|Numéro de publication||US5643052 A|
|Type de publication||Octroi|
|Numéro de demande||US 08/325,280|
|Date de publication||1 juil. 1997|
|Date de dépôt||21 mai 1993|
|Date de priorité||26 mai 1992|
|État de paiement des frais||Caduc|
|Autre référence de publication||DE69320185D1, DE69320185T2, EP0642399A1, EP0642399B1, WO1993024274A1|
|Numéro de publication||08325280, 325280, PCT/1993/497, PCT/FR/1993/000497, PCT/FR/1993/00497, PCT/FR/93/000497, PCT/FR/93/00497, PCT/FR1993/000497, PCT/FR1993/00497, PCT/FR1993000497, PCT/FR199300497, PCT/FR93/000497, PCT/FR93/00497, PCT/FR93000497, PCT/FR9300497, US 5643052 A, US 5643052A, US-A-5643052, US5643052 A, US5643052A|
|Inventeurs||Luc Delattre, Pascal Daboudet, Jean-Luc Labat|
|Cessionnaire d'origine||Essilor International|
|Exporter la citation||BiBTeX, EndNote, RefMan|
|Citations de brevets (18), Référencé par (16), Classifications (15), Événements juridiques (6)|
|Liens externes: USPTO, Cession USPTO, Espacenet|
The present invention relates to a method for renewing the abrasive surface of grinding wheels. The method is particularly suitable for renewing the surface of wheels for grinding machines used in the ophthalmic field and comprising one or several diamond grinding wheels, gripping means designed to receive an ophthalmic lens, and control means. The invention also relates to a disk and a machine for carrying out the method.
Grinding machines are used in the ophthalmic field for trimming, bevelling or grooving ophthalmic lenses.
A trimming operation consists in adapting the generally circular contour of an ophthalmic lenses to the contour of the frame designed to receive it. It consequently consists in removing part of the material of the periphery of the lens.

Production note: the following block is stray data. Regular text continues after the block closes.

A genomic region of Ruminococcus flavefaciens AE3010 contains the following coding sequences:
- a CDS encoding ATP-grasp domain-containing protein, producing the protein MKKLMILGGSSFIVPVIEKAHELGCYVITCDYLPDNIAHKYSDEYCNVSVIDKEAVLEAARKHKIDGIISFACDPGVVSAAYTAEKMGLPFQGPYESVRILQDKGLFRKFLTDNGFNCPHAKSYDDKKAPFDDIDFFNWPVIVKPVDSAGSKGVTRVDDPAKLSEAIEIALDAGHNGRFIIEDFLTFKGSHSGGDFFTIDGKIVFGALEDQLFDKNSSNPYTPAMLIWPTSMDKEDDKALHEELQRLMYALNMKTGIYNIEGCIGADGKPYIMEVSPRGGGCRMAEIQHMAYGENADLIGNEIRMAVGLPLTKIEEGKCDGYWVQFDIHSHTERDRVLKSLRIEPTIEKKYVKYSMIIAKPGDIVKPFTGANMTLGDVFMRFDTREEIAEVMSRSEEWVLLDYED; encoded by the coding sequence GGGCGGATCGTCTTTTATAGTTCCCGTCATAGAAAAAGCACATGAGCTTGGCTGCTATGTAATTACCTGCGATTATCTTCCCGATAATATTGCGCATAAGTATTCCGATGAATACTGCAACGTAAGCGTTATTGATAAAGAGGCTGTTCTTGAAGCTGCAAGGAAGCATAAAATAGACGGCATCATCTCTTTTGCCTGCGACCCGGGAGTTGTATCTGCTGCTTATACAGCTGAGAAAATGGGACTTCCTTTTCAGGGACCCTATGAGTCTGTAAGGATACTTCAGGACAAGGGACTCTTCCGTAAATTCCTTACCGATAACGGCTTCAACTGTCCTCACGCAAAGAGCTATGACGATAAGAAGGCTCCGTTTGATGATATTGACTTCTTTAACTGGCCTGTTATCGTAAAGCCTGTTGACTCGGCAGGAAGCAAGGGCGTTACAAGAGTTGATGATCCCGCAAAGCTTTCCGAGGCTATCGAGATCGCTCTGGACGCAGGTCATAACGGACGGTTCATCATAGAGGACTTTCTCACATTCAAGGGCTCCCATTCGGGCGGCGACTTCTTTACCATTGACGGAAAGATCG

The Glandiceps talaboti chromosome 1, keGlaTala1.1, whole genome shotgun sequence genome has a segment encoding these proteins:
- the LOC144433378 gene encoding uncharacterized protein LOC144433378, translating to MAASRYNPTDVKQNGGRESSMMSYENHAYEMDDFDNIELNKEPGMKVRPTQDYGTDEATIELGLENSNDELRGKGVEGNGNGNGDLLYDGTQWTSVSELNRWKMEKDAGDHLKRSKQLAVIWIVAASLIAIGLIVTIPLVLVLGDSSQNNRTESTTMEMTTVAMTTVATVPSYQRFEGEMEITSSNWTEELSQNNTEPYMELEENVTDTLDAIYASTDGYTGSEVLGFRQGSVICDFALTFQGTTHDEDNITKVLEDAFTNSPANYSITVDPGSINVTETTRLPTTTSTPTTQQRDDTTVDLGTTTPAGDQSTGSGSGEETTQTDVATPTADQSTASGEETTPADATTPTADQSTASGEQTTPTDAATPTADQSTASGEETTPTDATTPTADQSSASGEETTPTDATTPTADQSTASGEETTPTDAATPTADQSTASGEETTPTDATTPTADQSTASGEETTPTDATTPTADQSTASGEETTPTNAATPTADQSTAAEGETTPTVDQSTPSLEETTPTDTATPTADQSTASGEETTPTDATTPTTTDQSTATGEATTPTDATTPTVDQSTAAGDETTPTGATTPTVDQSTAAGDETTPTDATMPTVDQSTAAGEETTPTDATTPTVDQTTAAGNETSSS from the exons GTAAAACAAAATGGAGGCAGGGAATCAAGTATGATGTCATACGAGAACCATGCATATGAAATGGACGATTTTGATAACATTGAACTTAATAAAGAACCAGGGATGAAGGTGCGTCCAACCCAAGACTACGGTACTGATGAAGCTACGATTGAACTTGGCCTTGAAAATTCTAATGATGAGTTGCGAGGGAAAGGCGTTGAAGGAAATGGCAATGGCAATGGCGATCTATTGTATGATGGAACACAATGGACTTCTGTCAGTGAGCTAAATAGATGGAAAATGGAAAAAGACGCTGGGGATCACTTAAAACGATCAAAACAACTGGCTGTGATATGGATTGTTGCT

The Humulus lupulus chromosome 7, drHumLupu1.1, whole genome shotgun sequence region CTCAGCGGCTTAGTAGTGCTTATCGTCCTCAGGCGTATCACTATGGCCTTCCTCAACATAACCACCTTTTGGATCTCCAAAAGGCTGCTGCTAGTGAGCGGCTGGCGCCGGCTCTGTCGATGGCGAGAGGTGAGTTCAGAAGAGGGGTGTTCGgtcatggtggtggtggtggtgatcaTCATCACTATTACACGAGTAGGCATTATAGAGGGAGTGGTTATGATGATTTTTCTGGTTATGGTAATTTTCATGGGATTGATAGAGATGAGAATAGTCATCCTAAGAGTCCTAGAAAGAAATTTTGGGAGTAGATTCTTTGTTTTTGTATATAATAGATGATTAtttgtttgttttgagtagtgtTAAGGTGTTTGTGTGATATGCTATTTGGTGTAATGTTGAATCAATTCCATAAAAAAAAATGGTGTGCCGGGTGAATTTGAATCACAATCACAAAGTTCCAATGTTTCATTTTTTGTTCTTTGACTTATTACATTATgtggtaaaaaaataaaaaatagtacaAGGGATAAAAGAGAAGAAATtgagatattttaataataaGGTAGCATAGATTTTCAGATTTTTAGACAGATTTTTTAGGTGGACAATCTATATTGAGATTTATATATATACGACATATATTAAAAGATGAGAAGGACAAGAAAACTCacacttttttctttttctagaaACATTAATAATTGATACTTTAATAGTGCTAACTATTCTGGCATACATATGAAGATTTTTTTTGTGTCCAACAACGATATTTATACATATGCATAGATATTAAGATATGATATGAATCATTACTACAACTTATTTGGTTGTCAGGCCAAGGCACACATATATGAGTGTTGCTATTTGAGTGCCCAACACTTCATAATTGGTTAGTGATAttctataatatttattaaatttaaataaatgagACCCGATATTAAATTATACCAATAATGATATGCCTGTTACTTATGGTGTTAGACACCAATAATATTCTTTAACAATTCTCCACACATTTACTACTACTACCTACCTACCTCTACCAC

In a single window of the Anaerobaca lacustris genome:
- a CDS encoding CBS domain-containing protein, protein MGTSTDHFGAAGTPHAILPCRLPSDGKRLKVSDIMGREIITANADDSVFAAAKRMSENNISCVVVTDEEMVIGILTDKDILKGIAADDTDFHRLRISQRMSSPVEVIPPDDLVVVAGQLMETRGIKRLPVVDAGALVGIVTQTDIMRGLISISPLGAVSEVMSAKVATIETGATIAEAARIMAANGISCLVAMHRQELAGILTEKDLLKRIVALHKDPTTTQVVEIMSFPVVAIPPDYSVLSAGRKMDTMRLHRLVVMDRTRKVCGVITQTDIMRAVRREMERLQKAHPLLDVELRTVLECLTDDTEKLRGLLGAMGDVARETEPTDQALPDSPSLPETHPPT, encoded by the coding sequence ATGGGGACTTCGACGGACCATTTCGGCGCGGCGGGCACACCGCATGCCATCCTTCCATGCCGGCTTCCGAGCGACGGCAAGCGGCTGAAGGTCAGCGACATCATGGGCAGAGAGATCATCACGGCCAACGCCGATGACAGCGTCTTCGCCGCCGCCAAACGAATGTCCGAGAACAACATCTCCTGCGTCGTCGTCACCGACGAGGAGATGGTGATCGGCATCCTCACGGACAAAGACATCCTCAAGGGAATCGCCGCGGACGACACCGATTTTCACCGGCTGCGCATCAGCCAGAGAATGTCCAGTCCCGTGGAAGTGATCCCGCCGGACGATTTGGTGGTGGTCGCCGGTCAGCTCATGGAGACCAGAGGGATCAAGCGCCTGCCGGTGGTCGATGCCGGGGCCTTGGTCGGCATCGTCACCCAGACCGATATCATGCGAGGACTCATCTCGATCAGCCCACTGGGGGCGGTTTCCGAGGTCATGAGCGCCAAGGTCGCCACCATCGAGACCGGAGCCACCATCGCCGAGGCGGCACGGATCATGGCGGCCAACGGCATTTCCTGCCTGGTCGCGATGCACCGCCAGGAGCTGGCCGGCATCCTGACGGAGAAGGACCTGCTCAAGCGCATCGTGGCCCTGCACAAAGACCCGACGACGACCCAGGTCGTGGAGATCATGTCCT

Beveling of an ophthalmic lens, which is carried out after trimming, enables the cross-section of the peripheral edge of the lens to be adapted so that it fits into the groove which the spectacle frame usually incorporates. Beveling of the lens consists consequently in providing a generally triangular-shaped bevel or rib on the peripheral edge of the lens.
A grooving operation on an ophthalmic lens may also be carried out on a lens after it has been trimmed. This enables the cross-section of the peripheral edge of the lens to be adapted so that it can be mounted in certain types of frame. In effect, some frames do not include a groove over the whole internal perimeter of the parts designed to receive the lens; rather, it sometimes happens, for example, that the frame only matches the top part of the lens whereas the lower part of the lens is held by a transparent wire. In such cases, it is necessary to provide a groove or a channel which is most frequently triangular or semi-circular in shape, on the peripheral edge of the lens.
Most frequently, these three operations are carried out on one and the same grinding machine, fitted with a train of grinding wheels. Such machines are known and available commercially.
Grinding machines of this type typically comprise one or several diamond grinding wheels frequently coupled together to constitute a train of grinding wheels, gripping means designed to receive the ophthalmic lens to be machined, and control means. The control means are designed to control the rotation of the grinding wheel and the gripping means which hold the lens; the control means additionally control the relative displacement between the lens and the grinding wheel.
Such a grinding machine generally includes a sensing finger which is designed to follow a template corresponding to the particular shape of the lens. It may additionally, if appropriate, store the various shapes a lens may be desired to have in memory, and in this case, the sensing finger most frequently follows the contour of a disk.
Such a grinding machine generally operated in the following manner:
Initially a trimming wheel cuts out the lens to be machined after which a beveling or grooving wheel provides the bevel or groove in the cut-out lens.
Such machines and their operation are more particularly described in French patent number 2,543,039 in the name of the present applicant/assignee.